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Ancient History Through Medieval Times (Part 1).  Medical History- Overview  Health Care Providers were: Priests Medicine Men  Many Ailments came from:

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Presentation on theme: "Ancient History Through Medieval Times (Part 1).  Medical History- Overview  Health Care Providers were: Priests Medicine Men  Many Ailments came from:"— Presentation transcript:

1 Ancient History Through Medieval Times (Part 1)

2  Medical History- Overview  Health Care Providers were: Priests Medicine Men  Many Ailments came from: Poor Sanitation Unsanitary Water Supply Lack of Knowledge  It was believed that: Evil Spirits and Demons caused disease.  Of Scientific Interest: Microorganisms

3  Ancient History  80% of People died by the age of 30 Hunting Accidents Violence  Treatments Rituals “Wives Tales” Trephining Cutting of a hole in the skull with a flint knife. Treatment for Migraines, Epilepsy, Paralysis, Insanity Treatment for Head injuries too.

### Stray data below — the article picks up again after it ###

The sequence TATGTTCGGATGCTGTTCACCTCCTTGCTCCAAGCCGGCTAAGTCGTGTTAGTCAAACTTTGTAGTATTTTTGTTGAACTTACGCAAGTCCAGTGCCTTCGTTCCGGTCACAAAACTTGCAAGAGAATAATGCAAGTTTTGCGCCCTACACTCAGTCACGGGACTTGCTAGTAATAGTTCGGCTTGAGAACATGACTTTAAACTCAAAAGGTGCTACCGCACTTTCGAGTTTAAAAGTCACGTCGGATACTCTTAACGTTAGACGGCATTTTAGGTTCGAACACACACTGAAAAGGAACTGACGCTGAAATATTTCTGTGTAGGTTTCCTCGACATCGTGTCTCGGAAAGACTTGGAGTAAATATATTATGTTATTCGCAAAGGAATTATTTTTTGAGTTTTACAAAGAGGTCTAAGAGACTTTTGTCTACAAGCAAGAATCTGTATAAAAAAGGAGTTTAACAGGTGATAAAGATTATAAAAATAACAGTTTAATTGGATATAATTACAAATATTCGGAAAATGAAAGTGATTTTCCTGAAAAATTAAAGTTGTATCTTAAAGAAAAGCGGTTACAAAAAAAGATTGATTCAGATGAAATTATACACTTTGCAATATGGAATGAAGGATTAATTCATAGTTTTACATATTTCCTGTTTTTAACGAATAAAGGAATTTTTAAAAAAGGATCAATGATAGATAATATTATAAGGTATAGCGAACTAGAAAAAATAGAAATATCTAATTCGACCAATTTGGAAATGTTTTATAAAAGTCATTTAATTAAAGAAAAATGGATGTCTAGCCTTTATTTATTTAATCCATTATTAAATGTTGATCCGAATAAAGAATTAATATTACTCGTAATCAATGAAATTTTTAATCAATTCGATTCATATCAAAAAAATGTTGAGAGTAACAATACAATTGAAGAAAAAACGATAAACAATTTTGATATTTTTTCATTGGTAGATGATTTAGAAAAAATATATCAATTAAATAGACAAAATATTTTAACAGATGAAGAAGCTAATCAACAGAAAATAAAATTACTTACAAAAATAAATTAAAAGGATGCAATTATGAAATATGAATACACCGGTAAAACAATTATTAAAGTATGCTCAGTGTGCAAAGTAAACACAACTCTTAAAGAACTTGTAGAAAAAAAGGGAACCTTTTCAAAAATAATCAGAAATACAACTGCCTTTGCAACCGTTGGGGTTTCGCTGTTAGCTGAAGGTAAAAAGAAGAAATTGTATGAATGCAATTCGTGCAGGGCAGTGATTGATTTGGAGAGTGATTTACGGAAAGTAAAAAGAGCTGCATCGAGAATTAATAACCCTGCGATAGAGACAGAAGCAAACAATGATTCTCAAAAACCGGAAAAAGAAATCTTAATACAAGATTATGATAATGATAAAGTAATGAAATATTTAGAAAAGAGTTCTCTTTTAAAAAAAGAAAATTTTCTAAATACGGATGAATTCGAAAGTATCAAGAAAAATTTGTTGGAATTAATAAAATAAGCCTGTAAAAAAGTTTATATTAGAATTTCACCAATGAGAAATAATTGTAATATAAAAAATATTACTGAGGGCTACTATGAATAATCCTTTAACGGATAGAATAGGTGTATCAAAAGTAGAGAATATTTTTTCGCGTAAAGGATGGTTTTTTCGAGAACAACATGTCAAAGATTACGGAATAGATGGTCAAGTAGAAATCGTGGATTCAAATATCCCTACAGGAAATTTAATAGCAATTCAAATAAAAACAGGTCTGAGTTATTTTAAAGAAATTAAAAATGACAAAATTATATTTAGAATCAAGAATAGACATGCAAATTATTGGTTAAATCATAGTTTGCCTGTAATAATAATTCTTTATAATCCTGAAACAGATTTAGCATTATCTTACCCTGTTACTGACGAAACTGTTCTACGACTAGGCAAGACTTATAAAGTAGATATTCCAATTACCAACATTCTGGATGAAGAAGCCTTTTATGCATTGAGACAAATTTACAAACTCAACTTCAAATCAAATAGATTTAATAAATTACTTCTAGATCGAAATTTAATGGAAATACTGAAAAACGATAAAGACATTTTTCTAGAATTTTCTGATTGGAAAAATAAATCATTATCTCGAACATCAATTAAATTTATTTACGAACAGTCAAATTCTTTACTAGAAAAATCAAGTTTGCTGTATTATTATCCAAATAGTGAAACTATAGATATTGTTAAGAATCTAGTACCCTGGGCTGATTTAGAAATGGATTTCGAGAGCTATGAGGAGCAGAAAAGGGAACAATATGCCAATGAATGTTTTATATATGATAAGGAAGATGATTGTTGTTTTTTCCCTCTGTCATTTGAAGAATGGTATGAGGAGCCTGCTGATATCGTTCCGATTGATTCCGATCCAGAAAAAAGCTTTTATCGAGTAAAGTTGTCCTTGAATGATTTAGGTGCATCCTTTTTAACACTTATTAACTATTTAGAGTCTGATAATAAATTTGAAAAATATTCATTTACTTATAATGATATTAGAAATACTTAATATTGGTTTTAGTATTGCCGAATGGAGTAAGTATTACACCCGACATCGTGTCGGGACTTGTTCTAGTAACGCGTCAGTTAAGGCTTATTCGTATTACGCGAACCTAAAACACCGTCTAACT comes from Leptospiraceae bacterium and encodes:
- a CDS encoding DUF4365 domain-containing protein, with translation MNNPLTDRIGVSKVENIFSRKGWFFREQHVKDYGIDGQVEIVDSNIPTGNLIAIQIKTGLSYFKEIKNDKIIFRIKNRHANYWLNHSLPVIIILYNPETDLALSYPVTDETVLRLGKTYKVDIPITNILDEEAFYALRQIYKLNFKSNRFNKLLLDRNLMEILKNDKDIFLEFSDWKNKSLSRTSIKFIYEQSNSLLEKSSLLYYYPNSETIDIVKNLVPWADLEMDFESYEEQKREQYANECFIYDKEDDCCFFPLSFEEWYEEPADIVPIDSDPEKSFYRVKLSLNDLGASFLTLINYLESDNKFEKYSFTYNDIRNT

4  Medical treatments began around 3000 B.C.  “Black Magic”  Medicinal Plants 1/3 of which we still use today  It was believed that our blood flowed through canals Leaches used to clear the canals. We still used this therapy today. Leaches secrete Hirudin (prevents coagulation)

5  Egyptian God of Medicine Imhotep Egyptian physician for the royal family. Wrote the Sacred Books If the physician followed them but the patient died, it was okay – nothing happened to the physician. If the physician did not follow them and the patient died, the physician was executed.  Father of Chinese Medicine Wrote the Great Herbal Document that contained thousands of drugs. Originally used to drive out demons. Acupuncture – 365 spots on the body.

6  Ancient History  80% of people died by the age of 30 Why? Hunting accidents Violence

7  Treatments Rituals “Wives Tales” Trephining Cutting a hole in the skull with a flint knife  Treatment of migraines, epilepsy, paralysis or insanity  Then treatment for head injuries Sometimes skulls showed healing and many years of survival